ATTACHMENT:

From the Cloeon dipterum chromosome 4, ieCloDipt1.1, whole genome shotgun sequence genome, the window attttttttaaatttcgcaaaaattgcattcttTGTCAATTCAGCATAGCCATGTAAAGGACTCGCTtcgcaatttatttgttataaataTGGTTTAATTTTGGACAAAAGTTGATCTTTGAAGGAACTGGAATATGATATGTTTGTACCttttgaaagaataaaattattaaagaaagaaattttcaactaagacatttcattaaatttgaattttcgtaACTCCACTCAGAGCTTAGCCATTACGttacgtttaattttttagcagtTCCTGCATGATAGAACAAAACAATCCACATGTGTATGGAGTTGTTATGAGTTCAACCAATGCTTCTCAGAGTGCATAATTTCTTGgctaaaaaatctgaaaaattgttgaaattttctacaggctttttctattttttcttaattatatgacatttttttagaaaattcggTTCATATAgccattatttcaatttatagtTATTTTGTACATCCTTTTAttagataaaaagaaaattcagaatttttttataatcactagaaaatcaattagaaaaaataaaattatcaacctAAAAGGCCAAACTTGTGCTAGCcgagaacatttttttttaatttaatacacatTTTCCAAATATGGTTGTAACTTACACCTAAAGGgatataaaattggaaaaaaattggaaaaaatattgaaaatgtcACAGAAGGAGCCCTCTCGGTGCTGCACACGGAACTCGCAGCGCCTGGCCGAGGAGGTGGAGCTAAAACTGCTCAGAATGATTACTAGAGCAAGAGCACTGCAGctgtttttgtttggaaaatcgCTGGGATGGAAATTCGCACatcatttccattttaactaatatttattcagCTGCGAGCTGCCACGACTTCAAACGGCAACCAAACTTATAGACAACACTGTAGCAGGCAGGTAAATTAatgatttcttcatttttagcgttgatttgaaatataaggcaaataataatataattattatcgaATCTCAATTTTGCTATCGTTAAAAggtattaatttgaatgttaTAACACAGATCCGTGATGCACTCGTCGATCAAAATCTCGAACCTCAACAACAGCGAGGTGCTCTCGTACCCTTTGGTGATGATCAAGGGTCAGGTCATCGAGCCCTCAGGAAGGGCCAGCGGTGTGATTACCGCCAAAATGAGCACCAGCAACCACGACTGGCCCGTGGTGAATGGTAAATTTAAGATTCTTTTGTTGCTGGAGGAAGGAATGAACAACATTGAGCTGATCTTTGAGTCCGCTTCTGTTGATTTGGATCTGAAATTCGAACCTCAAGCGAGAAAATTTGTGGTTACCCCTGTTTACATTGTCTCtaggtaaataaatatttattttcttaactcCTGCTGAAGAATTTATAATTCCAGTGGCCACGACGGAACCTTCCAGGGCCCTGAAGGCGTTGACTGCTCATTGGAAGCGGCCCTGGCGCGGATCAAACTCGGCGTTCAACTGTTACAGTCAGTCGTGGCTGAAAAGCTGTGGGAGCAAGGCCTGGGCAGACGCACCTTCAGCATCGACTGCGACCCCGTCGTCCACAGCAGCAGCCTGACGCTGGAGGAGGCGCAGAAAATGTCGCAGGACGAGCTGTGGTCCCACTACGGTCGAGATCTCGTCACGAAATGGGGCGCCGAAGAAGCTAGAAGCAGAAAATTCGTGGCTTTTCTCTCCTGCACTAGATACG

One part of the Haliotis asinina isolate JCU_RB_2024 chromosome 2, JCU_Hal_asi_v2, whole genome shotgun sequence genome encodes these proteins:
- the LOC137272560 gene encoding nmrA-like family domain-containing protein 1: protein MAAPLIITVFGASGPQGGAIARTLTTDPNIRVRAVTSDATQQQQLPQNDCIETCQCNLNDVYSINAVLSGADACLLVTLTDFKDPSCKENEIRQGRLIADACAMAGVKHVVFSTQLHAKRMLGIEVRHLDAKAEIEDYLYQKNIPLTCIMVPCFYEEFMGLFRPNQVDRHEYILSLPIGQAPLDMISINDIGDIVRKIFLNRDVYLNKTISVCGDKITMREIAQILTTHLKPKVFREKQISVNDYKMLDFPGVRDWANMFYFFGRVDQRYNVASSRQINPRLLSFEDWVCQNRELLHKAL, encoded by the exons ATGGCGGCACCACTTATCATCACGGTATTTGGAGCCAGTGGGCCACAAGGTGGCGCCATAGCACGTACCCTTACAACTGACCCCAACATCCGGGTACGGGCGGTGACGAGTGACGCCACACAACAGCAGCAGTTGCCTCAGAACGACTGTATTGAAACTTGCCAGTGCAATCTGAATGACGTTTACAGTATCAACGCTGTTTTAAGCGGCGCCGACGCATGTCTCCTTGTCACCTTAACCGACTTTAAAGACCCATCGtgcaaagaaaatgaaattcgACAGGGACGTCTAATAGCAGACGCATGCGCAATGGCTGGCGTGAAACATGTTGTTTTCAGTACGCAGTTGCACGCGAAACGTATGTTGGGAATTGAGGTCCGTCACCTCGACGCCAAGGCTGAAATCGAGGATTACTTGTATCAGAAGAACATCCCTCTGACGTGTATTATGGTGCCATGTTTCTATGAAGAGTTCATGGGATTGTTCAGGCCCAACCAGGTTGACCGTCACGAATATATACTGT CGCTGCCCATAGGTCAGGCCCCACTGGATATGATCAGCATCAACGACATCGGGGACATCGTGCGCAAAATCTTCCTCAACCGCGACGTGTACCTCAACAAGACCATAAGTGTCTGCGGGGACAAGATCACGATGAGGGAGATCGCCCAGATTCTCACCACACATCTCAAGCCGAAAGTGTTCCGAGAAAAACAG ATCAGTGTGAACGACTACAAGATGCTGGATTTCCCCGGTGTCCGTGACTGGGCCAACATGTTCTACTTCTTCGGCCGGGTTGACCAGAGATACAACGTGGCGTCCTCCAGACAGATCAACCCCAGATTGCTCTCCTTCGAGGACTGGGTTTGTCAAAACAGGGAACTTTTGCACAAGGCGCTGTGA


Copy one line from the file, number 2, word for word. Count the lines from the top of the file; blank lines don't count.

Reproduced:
One part of the Haliotis asinina isolate JCU_RB_2024 chromosome 2, JCU_Hal_asi_v2, whole genome shotgun sequence genome encodes these proteins: